UPDATE 5/26: On Sunday, May 24, the CEP released a list of candidates who had originally been rejected but have been reinstated. No rationale was provided. Overall, the CEP allowed an additional 47 candidates for the Senate to participate and 294 candidates for Deputy. There are now a total of 233 candidates for the Senate and 1,624 for Deputy. After the CEP's decision, VERITE still has more candidates than any other party, with 115. PHTK has 110. With the reinstatements, PHTK and Fanmi Lavalas had the highest percentage of their candidates rejected with 12% and 10.8%, respectively. This compares to an overall rejection percent of 8.9.
On Friday, April 24, VICE on HBO aired a segment entitled “The Haitian Money Pit,” which focuses on the impact of aid to Haiti, now over five years after the earthquake. The episode takes a critical look at the billions in relief and reconstruction pledged to Haiti, finding that much of it went to U.S.-based contractors with little reaching those most in need.
In the episode, VICE on HBO correspondent Vikram Gandhi travels to Caracol, in the north of Haiti, home to the international community’s flagship reconstruction project, the Caracol Industrial Park. Gandhi visits a police station, which cost over $2 million as well as soccer field and cultural center. As Gandhi states, “when we looked at the costs of many other projects, we noticed the same contractor kept coming up.” Chemonics.
In an interview aired during the episode, I explain that Chemonics was the largest recipient of post-quake U.S. disaster relief and in fact, is one of the largest aid contractors in the world. A topic that we have covered on this blog for years. In a response to the episode, Chemonics claims the “segment does not provide a complete or accurate picture of Chemonics’ work in Haiti over the past five years.”
As part of our USAID-funded Haiti Recovery Initiative, which ended in 2013, both the soccer field and the cultural center were designed to build a greater sense of community in the north of Haiti. Taken separately, these community projects may seem random. However, they were part of a larger strategy to stimulate growth in the region.
While this may be true, it does not address the main issue which VICE raises: that so much post-quake aid went to a community that wasn’t impacted by the quake. Further, the priority for Chemonics in implementing a USAID program was to provide support to the industrial park. Chemonics also funded the public relations firm for the inauguration of the park, paid for billboards that dot the area declaring it “open for business,” as well as other efforts aimed at promoting the park. This very well may be what Chemonics was asked to do by USAID, but it doesn’t mean it was a good use of aid dollars.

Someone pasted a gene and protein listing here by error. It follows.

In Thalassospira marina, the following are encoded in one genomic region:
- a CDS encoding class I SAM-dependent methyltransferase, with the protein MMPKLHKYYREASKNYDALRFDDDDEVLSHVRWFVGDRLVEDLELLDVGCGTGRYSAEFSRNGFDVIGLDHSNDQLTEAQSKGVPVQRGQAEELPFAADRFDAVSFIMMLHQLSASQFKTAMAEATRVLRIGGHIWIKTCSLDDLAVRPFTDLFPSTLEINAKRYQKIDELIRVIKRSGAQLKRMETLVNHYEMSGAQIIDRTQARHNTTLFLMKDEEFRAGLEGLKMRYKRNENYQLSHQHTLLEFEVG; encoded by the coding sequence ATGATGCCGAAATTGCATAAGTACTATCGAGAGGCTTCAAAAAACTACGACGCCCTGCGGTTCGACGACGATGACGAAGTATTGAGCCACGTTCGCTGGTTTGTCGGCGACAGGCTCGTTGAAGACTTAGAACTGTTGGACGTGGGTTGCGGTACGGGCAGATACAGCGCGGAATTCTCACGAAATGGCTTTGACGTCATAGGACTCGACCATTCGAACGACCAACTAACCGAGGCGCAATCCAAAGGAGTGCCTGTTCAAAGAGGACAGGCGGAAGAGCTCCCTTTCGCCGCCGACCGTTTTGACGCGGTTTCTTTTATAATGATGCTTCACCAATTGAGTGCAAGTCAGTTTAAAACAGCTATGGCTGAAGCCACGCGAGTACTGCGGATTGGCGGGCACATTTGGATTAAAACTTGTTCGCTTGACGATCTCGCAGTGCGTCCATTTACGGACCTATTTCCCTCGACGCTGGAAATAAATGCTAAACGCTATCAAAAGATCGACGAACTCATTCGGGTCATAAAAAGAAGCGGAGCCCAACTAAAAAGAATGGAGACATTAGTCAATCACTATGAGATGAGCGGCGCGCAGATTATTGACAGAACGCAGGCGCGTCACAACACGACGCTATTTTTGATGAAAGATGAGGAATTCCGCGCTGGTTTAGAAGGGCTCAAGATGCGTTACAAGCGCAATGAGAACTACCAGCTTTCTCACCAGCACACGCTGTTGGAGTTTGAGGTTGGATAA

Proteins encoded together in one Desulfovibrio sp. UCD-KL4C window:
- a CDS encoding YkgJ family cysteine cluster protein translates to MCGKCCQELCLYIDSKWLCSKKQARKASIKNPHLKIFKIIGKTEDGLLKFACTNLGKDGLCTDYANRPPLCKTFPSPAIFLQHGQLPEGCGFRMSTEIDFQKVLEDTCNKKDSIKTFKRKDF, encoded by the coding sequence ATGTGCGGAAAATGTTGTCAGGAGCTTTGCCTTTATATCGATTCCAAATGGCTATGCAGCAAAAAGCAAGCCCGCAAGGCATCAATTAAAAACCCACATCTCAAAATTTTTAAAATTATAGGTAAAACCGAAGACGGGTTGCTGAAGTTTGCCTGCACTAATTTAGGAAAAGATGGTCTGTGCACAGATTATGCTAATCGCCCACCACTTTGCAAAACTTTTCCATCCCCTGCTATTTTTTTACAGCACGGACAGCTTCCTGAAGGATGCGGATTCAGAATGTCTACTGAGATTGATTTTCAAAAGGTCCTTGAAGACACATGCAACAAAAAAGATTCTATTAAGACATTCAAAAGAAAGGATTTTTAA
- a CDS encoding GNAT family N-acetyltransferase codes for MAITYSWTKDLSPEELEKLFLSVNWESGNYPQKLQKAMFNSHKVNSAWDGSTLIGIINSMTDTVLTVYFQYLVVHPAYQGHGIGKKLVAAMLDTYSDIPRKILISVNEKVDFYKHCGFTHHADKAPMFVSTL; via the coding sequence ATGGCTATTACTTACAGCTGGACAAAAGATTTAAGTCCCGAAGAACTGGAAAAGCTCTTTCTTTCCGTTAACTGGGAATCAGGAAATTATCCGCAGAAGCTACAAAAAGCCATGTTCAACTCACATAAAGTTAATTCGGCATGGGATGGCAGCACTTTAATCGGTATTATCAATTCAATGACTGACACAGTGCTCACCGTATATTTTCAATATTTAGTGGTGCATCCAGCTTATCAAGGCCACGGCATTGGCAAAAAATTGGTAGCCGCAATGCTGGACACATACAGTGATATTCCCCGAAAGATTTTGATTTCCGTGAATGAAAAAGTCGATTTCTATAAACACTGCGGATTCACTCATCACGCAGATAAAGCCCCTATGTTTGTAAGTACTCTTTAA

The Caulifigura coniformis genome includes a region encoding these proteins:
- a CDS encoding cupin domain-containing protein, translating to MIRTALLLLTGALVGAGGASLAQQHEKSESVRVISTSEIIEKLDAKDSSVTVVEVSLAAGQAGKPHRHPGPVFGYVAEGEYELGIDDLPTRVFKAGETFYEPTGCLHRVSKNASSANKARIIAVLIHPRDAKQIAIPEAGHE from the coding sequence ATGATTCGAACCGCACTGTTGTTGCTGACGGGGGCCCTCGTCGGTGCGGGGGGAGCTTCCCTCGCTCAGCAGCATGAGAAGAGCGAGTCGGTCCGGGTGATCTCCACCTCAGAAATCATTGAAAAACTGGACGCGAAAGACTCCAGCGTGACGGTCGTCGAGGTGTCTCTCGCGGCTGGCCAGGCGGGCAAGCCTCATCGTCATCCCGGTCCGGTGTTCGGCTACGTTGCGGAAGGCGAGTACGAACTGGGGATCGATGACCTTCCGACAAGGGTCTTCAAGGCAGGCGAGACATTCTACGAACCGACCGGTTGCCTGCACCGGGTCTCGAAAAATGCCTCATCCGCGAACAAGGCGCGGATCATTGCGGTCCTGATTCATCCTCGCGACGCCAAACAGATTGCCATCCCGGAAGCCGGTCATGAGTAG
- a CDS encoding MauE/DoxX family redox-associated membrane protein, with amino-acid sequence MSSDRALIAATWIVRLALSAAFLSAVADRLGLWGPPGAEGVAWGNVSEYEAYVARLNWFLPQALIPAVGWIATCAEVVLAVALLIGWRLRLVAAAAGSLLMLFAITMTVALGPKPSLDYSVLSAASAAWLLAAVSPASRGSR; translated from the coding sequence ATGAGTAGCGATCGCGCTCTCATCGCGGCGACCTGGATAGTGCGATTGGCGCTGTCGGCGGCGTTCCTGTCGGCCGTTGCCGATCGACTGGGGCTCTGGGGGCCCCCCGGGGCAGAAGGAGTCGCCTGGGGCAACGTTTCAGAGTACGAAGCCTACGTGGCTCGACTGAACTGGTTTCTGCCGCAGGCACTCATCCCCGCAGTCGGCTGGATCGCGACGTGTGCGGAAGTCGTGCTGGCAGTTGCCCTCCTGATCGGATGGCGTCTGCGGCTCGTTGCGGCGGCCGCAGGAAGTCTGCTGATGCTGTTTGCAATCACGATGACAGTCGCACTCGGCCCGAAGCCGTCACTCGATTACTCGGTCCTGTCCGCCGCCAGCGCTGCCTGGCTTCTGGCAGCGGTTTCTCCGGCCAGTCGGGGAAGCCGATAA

Vikram Gandhi, VICE on HBO correspondent travelled to Haiti to see just what happened with the $10 billion in aid pledged after the earthquake that occurred more than five years ago. The episode aired at 11 PM EST 4/24/15.
In a sneak peek, Gandhi goes to the site of a housing expo held in 2011. Organized by the Interim Haiti Reconstruction Commission led by Bill Clinton, the expo was meant to showcase model homes that could be built across the country. With more than a million made homeless, and hundreds of thousands of homes damaged or destroyed, providing new housing was seen as key to “building back better.”
A new opinion poll, reported on Wednesday by Jacqueline Charles of The Miami Herald, reveals that while Haitian President Michel Martelly’s personal approval rating remains high, more than 50 percent of respondents thought the country was “headed in the wrong direction.” The Herald reports:
Martelly, who will begin the final year of his five-year term in May, got a 57 percent job approval rating. But it’s an open question whether his popularity will give his choice of presidential candidate the win. Martelly is barred from running again, and Haitians are waiting to see which candidate gets his support.
More than half of Haitians believe the country is headed in the wrong direction, while nearly 70 percent do not believe things are going well today.
Eduardo Gamarra, a professor at Florida International University who conducted the poll (PDF), told the Herald that “members of the private sector” funded the poll and had contracted him to do a number of polls over the past few years. Gamarra was also an advisor to the Government of Haiti, contracted by the Ministry of Planning, until August 2014.